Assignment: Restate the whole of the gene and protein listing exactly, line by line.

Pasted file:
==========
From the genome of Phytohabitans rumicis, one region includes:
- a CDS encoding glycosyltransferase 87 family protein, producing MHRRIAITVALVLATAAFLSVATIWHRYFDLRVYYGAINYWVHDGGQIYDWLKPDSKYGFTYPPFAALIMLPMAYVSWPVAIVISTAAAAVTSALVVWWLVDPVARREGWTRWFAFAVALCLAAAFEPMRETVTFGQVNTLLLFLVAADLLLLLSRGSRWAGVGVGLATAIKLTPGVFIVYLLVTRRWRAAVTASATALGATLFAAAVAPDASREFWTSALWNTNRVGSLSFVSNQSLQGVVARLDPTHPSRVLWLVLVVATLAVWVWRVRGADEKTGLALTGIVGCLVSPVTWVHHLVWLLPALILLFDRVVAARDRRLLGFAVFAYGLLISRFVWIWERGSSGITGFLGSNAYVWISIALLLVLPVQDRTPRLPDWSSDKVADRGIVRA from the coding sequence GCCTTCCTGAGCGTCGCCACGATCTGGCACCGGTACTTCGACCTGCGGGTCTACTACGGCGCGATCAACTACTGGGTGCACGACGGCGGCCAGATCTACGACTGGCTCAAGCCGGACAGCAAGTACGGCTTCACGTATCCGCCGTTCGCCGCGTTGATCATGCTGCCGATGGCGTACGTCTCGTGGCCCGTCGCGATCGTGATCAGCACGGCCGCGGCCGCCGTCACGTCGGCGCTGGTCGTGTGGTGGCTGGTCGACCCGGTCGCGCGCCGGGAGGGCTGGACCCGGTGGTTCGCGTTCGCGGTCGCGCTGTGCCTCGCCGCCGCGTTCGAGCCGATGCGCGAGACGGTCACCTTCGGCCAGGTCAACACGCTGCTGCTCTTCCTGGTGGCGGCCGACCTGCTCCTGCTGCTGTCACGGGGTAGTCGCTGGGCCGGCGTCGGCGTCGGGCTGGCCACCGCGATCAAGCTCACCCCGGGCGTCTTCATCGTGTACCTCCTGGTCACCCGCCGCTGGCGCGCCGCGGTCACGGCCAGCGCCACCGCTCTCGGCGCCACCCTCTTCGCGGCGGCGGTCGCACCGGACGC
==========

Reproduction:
From the genome of Phytohabitans rumicis, one region includes:
- a CDS encoding glycosyltransferase 87 family protein, producing MHRRIAITVALVLATAAFLSVATIWHRYFDLRVYYGAINYWVHDGGQIYDWLKPDSKYGFTYPPFAALIMLPMAYVSWPVAIVISTAAAAVTSALVVWWLVDPVARREGWTRWFAFAVALCLAAAFEPMRETVTFGQVNTLLLFLVAADLLLLLSRGSRWAGVGVGLATAIKLTPGVFIVYLLVTRRWRAAVTASATALGATLFAAAVAPDASREFWTSALWNTNRVGSLSFVSNQSLQGVVARLDPTHPSRVLWLVLVVATLAVWVWRVRGADEKTGLALTGIVGCLVSPVTWVHHLVWLLPALILLFDRVVAARDRRLLGFAVFAYGLLISRFVWIWERGSSGITGFLGSNAYVWISIALLLVLPVQDRTPRLPDWSSDKVADRGIVRA from the coding sequence GCCTTCCTGAGCGTCGCCACGATCTGGCACCGGTACTTCGACCTGCGGGTCTACTACGGCGCGATCAACTACTGGGTGCACGACGGCGGCCAGATCTACGACTGGCTCAAGCCGGACAGCAAGTACGGCTTCACGTATCCGCCGTTCGCCGCGTTGATCATGCTGCCGATGGCGTACGTCTCGTGGCCCGTCGCGATCGTGATCAGCACGGCCGCGGCCGCCGTCACGTCGGCGCTGGTCGTGTGGTGGCTGGTCGACCCGGTCGCGCGCCGGGAGGGCTGGACCCGGTGGTTCGCGTTCGCGGTCGCGCTGTGCCTCGCCGCCGCGTTCGAGCCGATGCGCGAGACGGTCACCTTCGGCCAGGTCAACACGCTGCTGCTCTTCCTGGTGGCGGCCGACCTGCTCCTGCTGCTGTCACGGGGTAGTCGCTGGGCCGGCGTCGGCGTCGGGCTGGCCACCGCGATCAAGCTCACCCCGGGCGTCTTCATCGTGTACCTCCTGGTCACCCGCCGCTGGCGCGCCGCGGTCACGGCCAGCGCCACCGCTCTCGGCGCCACCCTCTTCGCGGCGGCGGTCGCACCGGACGC